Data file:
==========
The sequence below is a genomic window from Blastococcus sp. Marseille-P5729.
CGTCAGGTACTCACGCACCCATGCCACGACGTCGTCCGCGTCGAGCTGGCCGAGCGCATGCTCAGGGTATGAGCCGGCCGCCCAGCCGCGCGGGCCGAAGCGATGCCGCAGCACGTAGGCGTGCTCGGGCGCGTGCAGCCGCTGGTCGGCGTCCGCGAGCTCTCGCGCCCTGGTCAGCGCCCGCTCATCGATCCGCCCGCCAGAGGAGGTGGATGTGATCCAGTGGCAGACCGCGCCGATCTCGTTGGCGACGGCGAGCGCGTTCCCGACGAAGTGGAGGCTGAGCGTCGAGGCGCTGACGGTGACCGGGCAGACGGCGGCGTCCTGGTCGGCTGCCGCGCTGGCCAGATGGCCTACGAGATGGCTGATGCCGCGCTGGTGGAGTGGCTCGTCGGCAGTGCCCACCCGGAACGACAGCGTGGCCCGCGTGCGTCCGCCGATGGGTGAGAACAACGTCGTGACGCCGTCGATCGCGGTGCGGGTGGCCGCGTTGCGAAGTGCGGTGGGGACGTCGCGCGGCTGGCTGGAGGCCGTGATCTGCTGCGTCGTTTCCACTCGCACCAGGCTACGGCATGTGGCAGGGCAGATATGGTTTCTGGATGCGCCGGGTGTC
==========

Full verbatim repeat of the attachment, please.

The sequence below is a genomic window from Blastococcus sp. Marseille-P5729.
CGTCAGGTACTCACGCACCCATGCCACGACGTCGTCCGCGTCGAGCTGGCCGAGCGCATGCTCAGGGTATGAGCCGGCCGCCCAGCCGCGCGGGCCGAAGCGATGCCGCAGCACGTAGGCGTGCTCGGGCGCGTGCAGCCGCTGGTCGGCGTCCGCGAGCTCTCGCGCCCTGGTCAGCGCCCGCTCATCGATCCGCCCGCCAGAGGAGGTGGATGTGATCCAGTGGCAGACCGCGCCGATCTCGTTGGCGACGGCGAGCGCGTTCCCGACGAAGTGGAGGCTGAGCGTCGAGGCGCTGACGGTGACCGGGCAGACGGCGGCGTCCTGGTCGGCTGCCGCGCTGGCCAGATGGCCTACGAGATGGCTGATGCCGCGCTGGTGGAGTGGCTCGTCGGCAGTGCCCACCCGGAACGACAGCGTGGCCCGCGTGCGTCCGCCGATGGGTGAGAACAACGTCGTGACGCCGTCGATCGCGGTGCGGGTGGCCGCGTTGCGAAGTGCGGTGGGGACGTCGCGCGGCTGGCTGGAGGCCGTGATCTGCTGCGTCGTTTCCACTCGCACCAGGCTACGGCATGTGGCAGGGCAGATATGGTTTCTGGATGCGCCGGGTGTC